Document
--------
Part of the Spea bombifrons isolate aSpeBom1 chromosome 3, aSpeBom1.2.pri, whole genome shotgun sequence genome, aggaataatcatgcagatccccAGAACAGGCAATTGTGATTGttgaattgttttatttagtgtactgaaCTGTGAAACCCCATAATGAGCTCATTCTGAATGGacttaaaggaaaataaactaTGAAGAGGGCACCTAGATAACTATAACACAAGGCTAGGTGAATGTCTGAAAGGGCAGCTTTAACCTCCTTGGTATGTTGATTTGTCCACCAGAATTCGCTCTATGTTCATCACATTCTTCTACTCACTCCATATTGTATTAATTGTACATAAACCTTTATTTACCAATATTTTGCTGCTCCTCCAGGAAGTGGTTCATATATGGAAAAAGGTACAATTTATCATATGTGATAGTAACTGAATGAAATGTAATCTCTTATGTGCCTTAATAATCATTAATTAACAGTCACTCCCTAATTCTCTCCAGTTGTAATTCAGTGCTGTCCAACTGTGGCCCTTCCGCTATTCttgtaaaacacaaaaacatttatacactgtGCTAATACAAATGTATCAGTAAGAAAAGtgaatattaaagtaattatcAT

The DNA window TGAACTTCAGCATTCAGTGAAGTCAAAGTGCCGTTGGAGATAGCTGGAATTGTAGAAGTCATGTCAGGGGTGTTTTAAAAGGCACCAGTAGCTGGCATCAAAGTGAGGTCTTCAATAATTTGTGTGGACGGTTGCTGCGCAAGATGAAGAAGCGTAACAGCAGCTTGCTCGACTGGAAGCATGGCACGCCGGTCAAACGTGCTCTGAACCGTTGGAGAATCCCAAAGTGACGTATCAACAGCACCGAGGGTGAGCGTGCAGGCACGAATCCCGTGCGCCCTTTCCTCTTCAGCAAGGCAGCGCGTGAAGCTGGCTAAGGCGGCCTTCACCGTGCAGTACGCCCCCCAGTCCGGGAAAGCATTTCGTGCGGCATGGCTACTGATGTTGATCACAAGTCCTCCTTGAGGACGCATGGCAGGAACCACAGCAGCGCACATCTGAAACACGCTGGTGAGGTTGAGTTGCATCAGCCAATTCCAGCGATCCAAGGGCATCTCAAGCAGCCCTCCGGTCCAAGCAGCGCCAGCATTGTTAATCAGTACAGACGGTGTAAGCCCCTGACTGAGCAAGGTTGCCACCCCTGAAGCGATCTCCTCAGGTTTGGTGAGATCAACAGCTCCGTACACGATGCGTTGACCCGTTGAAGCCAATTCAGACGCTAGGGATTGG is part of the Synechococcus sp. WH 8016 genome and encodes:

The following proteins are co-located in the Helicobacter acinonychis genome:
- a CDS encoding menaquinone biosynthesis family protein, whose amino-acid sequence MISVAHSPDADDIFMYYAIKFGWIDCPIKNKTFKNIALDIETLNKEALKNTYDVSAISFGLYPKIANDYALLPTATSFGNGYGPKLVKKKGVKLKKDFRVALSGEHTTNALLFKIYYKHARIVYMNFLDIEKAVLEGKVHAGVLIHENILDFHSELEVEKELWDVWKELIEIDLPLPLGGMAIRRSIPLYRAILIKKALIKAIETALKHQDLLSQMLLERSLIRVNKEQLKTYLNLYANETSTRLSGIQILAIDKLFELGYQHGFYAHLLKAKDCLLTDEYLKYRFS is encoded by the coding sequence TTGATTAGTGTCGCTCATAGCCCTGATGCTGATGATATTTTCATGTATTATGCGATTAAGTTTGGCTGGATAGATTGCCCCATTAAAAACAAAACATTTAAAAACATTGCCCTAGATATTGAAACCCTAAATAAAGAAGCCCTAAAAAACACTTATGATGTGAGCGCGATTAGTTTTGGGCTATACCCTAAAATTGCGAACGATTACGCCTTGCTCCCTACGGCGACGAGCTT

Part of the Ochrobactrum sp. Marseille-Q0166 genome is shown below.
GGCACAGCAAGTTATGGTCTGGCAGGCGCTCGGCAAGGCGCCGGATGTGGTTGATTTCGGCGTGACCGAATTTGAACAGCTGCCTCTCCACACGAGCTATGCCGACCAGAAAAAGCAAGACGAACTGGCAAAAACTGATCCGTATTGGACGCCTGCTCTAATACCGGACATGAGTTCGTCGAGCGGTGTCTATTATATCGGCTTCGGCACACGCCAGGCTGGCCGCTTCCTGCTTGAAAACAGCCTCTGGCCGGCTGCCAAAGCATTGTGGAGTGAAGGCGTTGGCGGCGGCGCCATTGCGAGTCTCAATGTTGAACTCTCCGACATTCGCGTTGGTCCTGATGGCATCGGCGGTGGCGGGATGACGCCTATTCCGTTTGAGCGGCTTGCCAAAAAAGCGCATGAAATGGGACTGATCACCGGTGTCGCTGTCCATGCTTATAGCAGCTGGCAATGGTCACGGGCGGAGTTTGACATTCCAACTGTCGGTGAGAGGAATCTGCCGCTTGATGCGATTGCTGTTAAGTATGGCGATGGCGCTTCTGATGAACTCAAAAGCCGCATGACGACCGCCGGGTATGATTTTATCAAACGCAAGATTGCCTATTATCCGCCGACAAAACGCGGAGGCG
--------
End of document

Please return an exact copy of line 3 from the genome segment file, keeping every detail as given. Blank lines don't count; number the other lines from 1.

The following proteins are co-located in the Helicobacter acinonychis genome: